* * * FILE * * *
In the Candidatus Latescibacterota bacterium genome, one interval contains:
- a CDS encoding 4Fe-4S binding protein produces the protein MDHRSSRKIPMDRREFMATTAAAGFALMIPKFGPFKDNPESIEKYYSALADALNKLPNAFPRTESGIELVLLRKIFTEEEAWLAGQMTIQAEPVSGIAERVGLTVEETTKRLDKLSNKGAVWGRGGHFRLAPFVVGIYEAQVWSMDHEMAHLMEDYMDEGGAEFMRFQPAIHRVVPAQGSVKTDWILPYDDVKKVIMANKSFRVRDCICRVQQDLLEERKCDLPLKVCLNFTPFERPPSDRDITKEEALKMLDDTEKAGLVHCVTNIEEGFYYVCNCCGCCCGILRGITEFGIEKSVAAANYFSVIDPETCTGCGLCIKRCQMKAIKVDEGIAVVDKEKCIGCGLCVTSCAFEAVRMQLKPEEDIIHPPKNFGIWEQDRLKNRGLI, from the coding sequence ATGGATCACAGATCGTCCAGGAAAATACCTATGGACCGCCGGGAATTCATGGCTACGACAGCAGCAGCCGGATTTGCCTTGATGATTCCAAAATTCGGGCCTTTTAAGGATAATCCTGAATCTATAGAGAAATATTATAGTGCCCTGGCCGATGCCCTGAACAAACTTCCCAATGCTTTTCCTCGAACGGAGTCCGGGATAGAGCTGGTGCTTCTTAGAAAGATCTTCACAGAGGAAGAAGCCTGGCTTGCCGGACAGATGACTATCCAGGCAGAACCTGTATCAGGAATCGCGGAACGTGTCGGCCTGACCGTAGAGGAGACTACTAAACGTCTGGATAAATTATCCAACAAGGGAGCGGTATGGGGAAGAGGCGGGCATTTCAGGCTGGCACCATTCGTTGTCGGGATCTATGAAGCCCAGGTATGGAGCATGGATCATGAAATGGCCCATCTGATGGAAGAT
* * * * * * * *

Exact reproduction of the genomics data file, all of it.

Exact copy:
In the Candidatus Latescibacterota bacterium genome, one interval contains:
- a CDS encoding 4Fe-4S binding protein produces the protein MDHRSSRKIPMDRREFMATTAAAGFALMIPKFGPFKDNPESIEKYYSALADALNKLPNAFPRTESGIELVLLRKIFTEEEAWLAGQMTIQAEPVSGIAERVGLTVEETTKRLDKLSNKGAVWGRGGHFRLAPFVVGIYEAQVWSMDHEMAHLMEDYMDEGGAEFMRFQPAIHRVVPAQGSVKTDWILPYDDVKKVIMANKSFRVRDCICRVQQDLLEERKCDLPLKVCLNFTPFERPPSDRDITKEEALKMLDDTEKAGLVHCVTNIEEGFYYVCNCCGCCCGILRGITEFGIEKSVAAANYFSVIDPETCTGCGLCIKRCQMKAIKVDEGIAVVDKEKCIGCGLCVTSCAFEAVRMQLKPEEDIIHPPKNFGIWEQDRLKNRGLI, from the coding sequence ATGGATCACAGATCGTCCAGGAAAATACCTATGGACCGCCGGGAATTCATGGCTACGACAGCAGCAGCCGGATTTGCCTTGATGATTCCAAAATTCGGGCCTTTTAAGGATAATCCTGAATCTATAGAGAAATATTATAGTGCCCTGGCCGATGCCCTGAACAAACTTCCCAATGCTTTTCCTCGAACGGAGTCCGGGATAGAGCTGGTGCTTCTTAGAAAGATCTTCACAGAGGAAGAAGCCTGGCTTGCCGGACAGATGACTATCCAGGCAGAACCTGTATCAGGAATCGCGGAACGTGTCGGCCTGACCGTAGAGGAGACTACTAAACGTCTGGATAAATTATCCAACAAGGGAGCGGTATGGGGAAGAGGCGGGCATTTCAGGCTGGCACCATTCGTTGTCGGGATCTATGAAGCCCAGGTATGGAGCATGGATCATGAAATGGCCCATCTGATGGAAGAT